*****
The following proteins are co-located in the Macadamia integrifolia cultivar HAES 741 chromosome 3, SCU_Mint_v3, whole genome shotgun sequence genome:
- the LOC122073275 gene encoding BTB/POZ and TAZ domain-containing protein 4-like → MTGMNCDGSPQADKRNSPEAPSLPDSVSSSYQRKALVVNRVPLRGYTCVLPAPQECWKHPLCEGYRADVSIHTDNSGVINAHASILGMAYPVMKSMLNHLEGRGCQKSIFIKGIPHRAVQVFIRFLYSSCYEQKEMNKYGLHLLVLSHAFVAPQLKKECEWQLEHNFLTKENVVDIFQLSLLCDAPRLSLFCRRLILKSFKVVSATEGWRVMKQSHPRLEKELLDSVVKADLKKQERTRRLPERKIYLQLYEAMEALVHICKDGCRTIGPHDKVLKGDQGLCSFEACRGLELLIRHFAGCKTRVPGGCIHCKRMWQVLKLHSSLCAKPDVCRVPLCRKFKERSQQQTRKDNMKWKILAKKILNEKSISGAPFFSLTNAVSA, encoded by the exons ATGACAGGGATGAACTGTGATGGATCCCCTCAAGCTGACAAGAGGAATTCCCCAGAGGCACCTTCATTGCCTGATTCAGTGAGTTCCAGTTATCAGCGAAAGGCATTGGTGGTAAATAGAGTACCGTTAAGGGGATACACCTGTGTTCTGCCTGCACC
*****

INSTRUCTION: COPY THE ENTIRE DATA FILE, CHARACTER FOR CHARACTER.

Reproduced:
The following proteins are co-located in the Macadamia integrifolia cultivar HAES 741 chromosome 3, SCU_Mint_v3, whole genome shotgun sequence genome:
- the LOC122073275 gene encoding BTB/POZ and TAZ domain-containing protein 4-like → MTGMNCDGSPQADKRNSPEAPSLPDSVSSSYQRKALVVNRVPLRGYTCVLPAPQECWKHPLCEGYRADVSIHTDNSGVINAHASILGMAYPVMKSMLNHLEGRGCQKSIFIKGIPHRAVQVFIRFLYSSCYEQKEMNKYGLHLLVLSHAFVAPQLKKECEWQLEHNFLTKENVVDIFQLSLLCDAPRLSLFCRRLILKSFKVVSATEGWRVMKQSHPRLEKELLDSVVKADLKKQERTRRLPERKIYLQLYEAMEALVHICKDGCRTIGPHDKVLKGDQGLCSFEACRGLELLIRHFAGCKTRVPGGCIHCKRMWQVLKLHSSLCAKPDVCRVPLCRKFKERSQQQTRKDNMKWKILAKKILNEKSISGAPFFSLTNAVSA, encoded by the exons ATGACAGGGATGAACTGTGATGGATCCCCTCAAGCTGACAAGAGGAATTCCCCAGAGGCACCTTCATTGCCTGATTCAGTGAGTTCCAGTTATCAGCGAAAGGCATTGGTGGTAAATAGAGTACCGTTAAGGGGATACACCTGTGTTCTGCCTGCACC